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The artist and Blidworth Colliery 1977

Blidworth Miners Canvas
[Dream Target Date - November 1977]

The transition from Joseph Whitaker Comprehensive school to Art college was facilitated by my art teacher David Stringfellow, who encouraged me to paint a large oil canvas on a mining theme. I followed the traditional method of sizing [priming] the canvas with a mixture made from fish-bones and other vile-smelling ingredients.

Based on scenes at Blidworth Colliery, the painting took several months to complete and provided a welcome relief from the mediocrity of my other school subjects. The painting became a major feature of the art studio and eventually Headmaster Ralph Brooke was impressed enough to fix something up with the Nottinghamshire Branch of the National Union of Mineworkers.

The NUM said they'd be delighted to hang it in their Headquarters at Berry Hill, Mansfield. That suited me fine, I could contribute to the coal industry without actually going down the pit to work and at the same time gain some recognition as a local artist.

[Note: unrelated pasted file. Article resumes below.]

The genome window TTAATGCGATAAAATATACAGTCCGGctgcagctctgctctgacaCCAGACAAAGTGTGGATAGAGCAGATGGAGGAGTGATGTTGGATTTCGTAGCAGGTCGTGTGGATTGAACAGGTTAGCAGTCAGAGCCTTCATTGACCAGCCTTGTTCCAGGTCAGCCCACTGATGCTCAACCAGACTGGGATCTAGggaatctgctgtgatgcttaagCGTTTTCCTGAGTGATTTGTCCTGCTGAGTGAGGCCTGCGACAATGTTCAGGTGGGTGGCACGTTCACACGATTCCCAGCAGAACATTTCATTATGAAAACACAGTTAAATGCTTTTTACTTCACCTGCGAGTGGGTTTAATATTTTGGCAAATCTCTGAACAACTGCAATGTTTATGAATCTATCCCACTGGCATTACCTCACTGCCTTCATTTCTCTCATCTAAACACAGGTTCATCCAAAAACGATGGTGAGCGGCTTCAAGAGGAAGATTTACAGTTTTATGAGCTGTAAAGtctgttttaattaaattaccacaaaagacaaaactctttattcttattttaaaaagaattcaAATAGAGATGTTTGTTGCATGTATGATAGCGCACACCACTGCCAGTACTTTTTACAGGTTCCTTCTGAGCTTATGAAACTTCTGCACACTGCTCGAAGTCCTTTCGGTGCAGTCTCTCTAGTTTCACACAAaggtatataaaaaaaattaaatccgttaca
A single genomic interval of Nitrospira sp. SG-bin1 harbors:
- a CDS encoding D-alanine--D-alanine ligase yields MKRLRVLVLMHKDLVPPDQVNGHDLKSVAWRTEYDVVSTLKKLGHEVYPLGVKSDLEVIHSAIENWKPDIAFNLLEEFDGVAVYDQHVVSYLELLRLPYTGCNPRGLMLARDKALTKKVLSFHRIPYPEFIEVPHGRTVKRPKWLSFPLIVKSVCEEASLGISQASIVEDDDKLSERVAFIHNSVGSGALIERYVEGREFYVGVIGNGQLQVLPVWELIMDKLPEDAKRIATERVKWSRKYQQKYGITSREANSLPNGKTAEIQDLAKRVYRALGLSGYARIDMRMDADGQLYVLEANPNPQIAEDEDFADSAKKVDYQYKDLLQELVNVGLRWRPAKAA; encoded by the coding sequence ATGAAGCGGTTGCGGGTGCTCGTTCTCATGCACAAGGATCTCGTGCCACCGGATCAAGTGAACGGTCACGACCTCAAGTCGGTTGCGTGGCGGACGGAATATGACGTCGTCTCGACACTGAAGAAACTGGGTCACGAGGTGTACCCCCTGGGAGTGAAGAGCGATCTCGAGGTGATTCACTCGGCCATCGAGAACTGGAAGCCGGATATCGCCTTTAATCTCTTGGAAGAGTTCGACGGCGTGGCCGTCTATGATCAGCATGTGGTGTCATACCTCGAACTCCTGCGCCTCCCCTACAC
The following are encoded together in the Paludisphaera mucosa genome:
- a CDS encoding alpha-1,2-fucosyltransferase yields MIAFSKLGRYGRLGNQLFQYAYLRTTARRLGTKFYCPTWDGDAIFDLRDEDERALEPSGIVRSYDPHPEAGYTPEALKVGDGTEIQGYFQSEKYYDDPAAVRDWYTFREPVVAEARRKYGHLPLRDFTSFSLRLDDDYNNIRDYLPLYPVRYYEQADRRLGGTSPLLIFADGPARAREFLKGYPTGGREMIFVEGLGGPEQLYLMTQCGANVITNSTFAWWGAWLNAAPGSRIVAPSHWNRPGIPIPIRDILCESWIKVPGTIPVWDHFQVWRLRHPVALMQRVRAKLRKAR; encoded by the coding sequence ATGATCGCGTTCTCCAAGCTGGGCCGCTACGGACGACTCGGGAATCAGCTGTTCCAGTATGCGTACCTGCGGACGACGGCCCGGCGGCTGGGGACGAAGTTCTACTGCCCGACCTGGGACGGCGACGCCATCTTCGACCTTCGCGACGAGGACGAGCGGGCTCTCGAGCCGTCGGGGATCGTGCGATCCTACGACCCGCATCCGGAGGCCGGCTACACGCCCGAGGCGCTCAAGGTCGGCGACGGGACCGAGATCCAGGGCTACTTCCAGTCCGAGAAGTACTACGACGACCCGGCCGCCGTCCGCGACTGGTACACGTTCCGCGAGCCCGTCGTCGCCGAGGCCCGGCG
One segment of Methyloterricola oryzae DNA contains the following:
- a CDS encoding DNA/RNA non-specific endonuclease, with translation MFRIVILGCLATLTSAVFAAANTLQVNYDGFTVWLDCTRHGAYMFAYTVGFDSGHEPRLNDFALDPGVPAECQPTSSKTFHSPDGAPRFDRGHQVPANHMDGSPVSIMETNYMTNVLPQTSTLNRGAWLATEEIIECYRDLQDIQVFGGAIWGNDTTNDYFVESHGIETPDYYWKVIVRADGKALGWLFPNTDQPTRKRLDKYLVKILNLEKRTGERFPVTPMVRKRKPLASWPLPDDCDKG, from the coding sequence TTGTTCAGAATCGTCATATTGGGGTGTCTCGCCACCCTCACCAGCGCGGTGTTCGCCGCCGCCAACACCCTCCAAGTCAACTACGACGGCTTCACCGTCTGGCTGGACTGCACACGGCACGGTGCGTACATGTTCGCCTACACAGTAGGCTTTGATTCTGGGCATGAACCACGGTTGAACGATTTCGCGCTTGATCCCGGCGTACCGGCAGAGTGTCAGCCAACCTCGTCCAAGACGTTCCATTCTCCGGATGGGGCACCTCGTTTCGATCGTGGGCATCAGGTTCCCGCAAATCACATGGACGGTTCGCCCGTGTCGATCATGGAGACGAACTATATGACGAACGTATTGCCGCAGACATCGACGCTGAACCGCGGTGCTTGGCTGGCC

Len Clarke receiving the Miners painting

Painting in the Miners' Offices at Berry Hill. The then President of the Nottinghamshire Area of the NUM Len Clarke (left) receives the painting from the artist, pit man's son Paul Fillingham.

In November, a photo-shoot was arranged with the local newspaper (the Mansfield Chad) and I was asked to attend a short presentation ceremony at Berry Hill. NUM leader Len Clarke presented me a commemorative Davy Lamp and an honorary membership of the NUM.

The then Prime Minister Jim Callaghan marching in front of the procession at the Nottinghamshire Miners' Annual Demonstration and Gala at Berry Hill. On his right are Len Clarke and the Rt Hon J. Concannon MP and on his left J.P. Whelan and Dennis Skinner, MP for Bolsover.

The newspaper pictures were later reproduced in 'The Nottinghamshire Coalfield 1881-1981 A Century of Progress' by A.R. Griffin (Moorland Publishing ISBN 0 86190 046 4). I was pleased to share the same page as former Prime Minister Jim Callaghan and a rather youthful-looking Dennis Skinner, later to emerge as the Labour Party wit known as 'the beast of Bolsover'.

Whilst I was on the Fine Art Degree Course at Leeds Polytechnic, the painting helped secure a scholarship from the Coal Industry Social Welfare Organisation [CISWO]. By this time the canvas was regularly appearing as a backdrop to TV news bulletins, in the standoff between 'Thatcherite' Ian MacGregor and left-wing union leader Arthur Scargill.

In the few years that followed, Britain's national coal industry was completely devastated by strikes and pit closures. And, in 1984, the unthinkable happened, Blidworth Colliery joined the list of pit closures.


Copyright - Paul Fillingham
Last update - 19 August, 2001